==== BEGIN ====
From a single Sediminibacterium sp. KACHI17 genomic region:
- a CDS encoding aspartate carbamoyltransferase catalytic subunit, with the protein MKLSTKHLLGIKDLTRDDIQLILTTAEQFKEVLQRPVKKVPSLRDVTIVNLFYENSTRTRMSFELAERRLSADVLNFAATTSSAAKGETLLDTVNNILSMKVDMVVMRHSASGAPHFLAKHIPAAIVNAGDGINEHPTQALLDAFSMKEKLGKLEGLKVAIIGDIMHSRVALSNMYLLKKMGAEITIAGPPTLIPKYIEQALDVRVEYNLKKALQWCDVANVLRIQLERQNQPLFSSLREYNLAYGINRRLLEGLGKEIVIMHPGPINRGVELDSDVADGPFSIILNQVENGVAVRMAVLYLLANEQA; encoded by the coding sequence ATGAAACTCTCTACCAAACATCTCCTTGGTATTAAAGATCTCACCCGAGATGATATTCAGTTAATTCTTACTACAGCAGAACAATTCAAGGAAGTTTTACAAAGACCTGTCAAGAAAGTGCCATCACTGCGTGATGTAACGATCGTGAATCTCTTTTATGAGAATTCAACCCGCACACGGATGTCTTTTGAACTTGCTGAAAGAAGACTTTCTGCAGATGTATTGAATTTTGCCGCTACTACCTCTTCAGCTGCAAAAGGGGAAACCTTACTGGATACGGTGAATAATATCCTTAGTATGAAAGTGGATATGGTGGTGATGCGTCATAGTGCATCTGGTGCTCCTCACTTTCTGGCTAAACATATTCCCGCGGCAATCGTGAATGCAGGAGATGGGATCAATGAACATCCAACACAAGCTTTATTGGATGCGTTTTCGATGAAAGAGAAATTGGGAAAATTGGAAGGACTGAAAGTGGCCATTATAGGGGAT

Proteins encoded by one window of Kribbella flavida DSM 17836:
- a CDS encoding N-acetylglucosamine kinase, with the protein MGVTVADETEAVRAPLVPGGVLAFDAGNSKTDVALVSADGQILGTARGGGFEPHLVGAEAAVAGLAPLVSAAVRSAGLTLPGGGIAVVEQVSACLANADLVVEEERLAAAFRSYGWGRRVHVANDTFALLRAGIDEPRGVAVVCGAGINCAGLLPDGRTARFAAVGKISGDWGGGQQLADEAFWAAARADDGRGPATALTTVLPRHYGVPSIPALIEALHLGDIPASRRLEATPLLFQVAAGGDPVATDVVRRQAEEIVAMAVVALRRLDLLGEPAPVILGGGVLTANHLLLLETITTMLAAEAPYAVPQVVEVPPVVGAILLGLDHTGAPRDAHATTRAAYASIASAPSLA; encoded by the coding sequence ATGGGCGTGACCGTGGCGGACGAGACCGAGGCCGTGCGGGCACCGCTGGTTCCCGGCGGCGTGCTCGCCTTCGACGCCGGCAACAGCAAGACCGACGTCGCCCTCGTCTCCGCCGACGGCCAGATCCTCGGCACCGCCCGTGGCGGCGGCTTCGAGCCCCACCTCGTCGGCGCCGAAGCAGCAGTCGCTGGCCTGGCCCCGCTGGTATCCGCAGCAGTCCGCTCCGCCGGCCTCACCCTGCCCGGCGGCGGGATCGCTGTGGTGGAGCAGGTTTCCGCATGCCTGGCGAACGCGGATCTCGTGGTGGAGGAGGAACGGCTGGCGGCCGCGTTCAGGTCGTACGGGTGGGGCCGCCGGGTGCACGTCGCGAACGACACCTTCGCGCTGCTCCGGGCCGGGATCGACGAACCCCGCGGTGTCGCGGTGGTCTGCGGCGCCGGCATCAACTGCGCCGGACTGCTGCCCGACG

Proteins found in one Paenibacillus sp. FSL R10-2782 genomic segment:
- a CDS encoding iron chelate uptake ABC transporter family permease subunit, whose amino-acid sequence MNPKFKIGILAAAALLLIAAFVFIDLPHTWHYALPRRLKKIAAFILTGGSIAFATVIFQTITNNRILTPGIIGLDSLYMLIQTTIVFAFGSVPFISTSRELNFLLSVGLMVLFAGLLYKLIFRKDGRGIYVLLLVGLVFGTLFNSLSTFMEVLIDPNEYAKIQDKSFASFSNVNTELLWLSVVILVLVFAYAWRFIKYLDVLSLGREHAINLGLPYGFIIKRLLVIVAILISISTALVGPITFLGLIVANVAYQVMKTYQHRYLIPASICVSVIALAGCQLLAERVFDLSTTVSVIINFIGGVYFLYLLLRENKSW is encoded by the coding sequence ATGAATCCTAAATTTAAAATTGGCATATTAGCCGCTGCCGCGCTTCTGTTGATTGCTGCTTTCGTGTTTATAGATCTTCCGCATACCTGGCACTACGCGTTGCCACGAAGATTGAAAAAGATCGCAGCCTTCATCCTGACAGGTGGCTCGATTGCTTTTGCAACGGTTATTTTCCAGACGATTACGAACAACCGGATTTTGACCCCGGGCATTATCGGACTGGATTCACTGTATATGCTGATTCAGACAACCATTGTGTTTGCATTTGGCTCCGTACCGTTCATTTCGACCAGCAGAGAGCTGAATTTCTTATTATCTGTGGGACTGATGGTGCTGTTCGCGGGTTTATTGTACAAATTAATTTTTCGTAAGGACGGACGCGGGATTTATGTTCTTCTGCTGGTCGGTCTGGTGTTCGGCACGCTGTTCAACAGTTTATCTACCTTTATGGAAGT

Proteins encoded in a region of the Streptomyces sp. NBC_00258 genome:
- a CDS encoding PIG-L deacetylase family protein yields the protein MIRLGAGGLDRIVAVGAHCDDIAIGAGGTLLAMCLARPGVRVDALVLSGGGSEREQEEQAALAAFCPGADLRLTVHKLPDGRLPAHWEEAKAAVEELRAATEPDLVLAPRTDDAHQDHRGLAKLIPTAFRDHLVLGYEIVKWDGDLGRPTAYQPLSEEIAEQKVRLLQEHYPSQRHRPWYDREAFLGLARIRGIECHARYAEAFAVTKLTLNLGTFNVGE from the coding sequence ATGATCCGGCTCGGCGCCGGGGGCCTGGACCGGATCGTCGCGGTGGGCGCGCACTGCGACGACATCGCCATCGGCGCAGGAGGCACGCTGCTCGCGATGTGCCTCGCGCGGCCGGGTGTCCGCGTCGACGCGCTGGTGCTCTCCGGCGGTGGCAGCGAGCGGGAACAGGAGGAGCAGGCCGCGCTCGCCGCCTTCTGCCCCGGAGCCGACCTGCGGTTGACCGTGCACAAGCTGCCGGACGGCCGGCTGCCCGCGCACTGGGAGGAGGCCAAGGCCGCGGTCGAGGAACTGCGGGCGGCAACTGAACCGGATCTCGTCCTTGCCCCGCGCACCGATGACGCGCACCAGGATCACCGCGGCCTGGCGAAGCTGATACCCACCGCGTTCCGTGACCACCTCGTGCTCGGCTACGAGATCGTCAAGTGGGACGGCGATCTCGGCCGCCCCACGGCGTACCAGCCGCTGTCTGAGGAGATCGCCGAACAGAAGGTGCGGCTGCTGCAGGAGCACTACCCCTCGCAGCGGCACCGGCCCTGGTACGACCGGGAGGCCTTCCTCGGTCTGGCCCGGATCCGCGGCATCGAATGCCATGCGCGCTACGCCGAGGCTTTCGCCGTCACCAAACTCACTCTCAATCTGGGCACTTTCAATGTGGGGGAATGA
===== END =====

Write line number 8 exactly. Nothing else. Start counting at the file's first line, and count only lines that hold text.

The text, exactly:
- a CDS encoding PIG-L deacetylase family protein yields the protein MIRLGAGGLDRIVAVGAHCDDIAIGAGGTLLAMCLARPGVRVDALVLSGGGSEREQEEQAALAAFCPGADLRLTVHKLPDGRLPAHWEEAKAAVEELRAATEPDLVLAPRTDDAHQDHRGLAKLIPTAFRDHLVLGYEIVKWDGDLGRPTAYQPLSEEIAEQKVRLLQEHYPSQRHRPWYDREAFLGLARIRGIECHARYAEAFAVTKLTLNLGTFNVGE from the coding sequence ATGATCCGGCTCGGCGCCGGGGGCCTGGACCGGATCGTCGCGGTGGGCGCGCACTGCGACGACATCGCCATCGGCGCAGGAGGCACGCTGCTCGCGATGTGCCTCGCGCGGCCGGGTGTCCGCGTCGACGCGCTGGTGCTCTCCGGCGGTGGCAGCGAGCGGGAACAGGAGGAGCAGGCCGCGCTCGCCGCCTTCTGCCCCGGAGCCGACCTGCGGTTGACCGTGCACAAGCTGCCGGACGGCCGGCTGCCCGCGCACTGGGAGGAGGCCAAGGCCGCGGTCGAGGAACTGCGGGCGGCAACTGAACCGGATCTCGTCCTTGCCCCGCGCACCGATGACGCGCACCAGGATCACCGCGGCCTGGCGAAGCTGATACCCACCGCGTTCCGTGACCACCTCGTGCTCGGCTACGAGATCGTCAAGTGGGACGGCGATCTCGGCCGCCCCACGGCGTACCAGCCGCTGTCTGAGGAGATCGCCGAACAGAAGGTGCGGCTGCTGCAGGAGCACTACCCCTCGCAGCGGCACCGGCCCTGGTACGACCGGGAGGCCTTCCTCGGTCTGGCCCGGATCCGCGGCATCGAATGCCATGCGCGCTACGCCGAGGCTTTCGCCGTCACCAAACTCACTCTCAATCTGGGCACTTTCAATGTGGGGGAATGA